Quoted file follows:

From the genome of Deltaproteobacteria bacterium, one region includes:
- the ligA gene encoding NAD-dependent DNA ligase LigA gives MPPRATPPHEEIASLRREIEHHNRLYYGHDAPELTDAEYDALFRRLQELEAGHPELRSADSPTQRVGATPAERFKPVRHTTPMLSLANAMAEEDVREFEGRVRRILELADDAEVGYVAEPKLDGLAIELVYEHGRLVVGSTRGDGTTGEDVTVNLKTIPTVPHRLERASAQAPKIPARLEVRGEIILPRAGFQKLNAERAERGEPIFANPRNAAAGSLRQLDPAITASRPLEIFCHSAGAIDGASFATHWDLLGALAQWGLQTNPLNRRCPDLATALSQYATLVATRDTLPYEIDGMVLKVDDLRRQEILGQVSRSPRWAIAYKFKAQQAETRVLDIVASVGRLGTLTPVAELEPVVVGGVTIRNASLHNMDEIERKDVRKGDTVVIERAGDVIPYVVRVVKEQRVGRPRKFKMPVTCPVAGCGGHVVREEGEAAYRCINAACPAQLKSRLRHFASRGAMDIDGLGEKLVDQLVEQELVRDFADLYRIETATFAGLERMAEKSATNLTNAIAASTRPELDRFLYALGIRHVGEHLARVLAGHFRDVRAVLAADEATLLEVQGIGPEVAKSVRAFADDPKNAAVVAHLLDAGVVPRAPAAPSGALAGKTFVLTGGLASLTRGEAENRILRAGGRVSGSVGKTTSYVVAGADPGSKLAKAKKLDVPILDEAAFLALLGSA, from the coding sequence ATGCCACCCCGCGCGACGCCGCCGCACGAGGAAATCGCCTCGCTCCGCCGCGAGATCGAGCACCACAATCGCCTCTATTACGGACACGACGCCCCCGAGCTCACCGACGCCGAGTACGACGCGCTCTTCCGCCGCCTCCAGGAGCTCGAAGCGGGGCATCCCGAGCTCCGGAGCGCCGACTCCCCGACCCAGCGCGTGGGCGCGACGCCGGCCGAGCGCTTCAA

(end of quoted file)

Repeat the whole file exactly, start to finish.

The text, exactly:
From the genome of Deltaproteobacteria bacterium, one region includes:
- the ligA gene encoding NAD-dependent DNA ligase LigA gives MPPRATPPHEEIASLRREIEHHNRLYYGHDAPELTDAEYDALFRRLQELEAGHPELRSADSPTQRVGATPAERFKPVRHTTPMLSLANAMAEEDVREFEGRVRRILELADDAEVGYVAEPKLDGLAIELVYEHGRLVVGSTRGDGTTGEDVTVNLKTIPTVPHRLERASAQAPKIPARLEVRGEIILPRAGFQKLNAERAERGEPIFANPRNAAAGSLRQLDPAITASRPLEIFCHSAGAIDGASFATHWDLLGALAQWGLQTNPLNRRCPDLATALSQYATLVATRDTLPYEIDGMVLKVDDLRRQEILGQVSRSPRWAIAYKFKAQQAETRVLDIVASVGRLGTLTPVAELEPVVVGGVTIRNASLHNMDEIERKDVRKGDTVVIERAGDVIPYVVRVVKEQRVGRPRKFKMPVTCPVAGCGGHVVREEGEAAYRCINAACPAQLKSRLRHFASRGAMDIDGLGEKLVDQLVEQELVRDFADLYRIETATFAGLERMAEKSATNLTNAIAASTRPELDRFLYALGIRHVGEHLARVLAGHFRDVRAVLAADEATLLEVQGIGPEVAKSVRAFADDPKNAAVVAHLLDAGVVPRAPAAPSGALAGKTFVLTGGLASLTRGEAENRILRAGGRVSGSVGKTTSYVVAGADPGSKLAKAKKLDVPILDEAAFLALLGSA, from the coding sequence ATGCCACCCCGCGCGACGCCGCCGCACGAGGAAATCGCCTCGCTCCGCCGCGAGATCGAGCACCACAATCGCCTCTATTACGGACACGACGCCCCCGAGCTCACCGACGCCGAGTACGACGCGCTCTTCCGCCGCCTCCAGGAGCTCGAAGCGGGGCATCCCGAGCTCCGGAGCGCCGACTCCCCGACCCAGCGCGTGGGCGCGACGCCGGCCGAGCGCTTCAA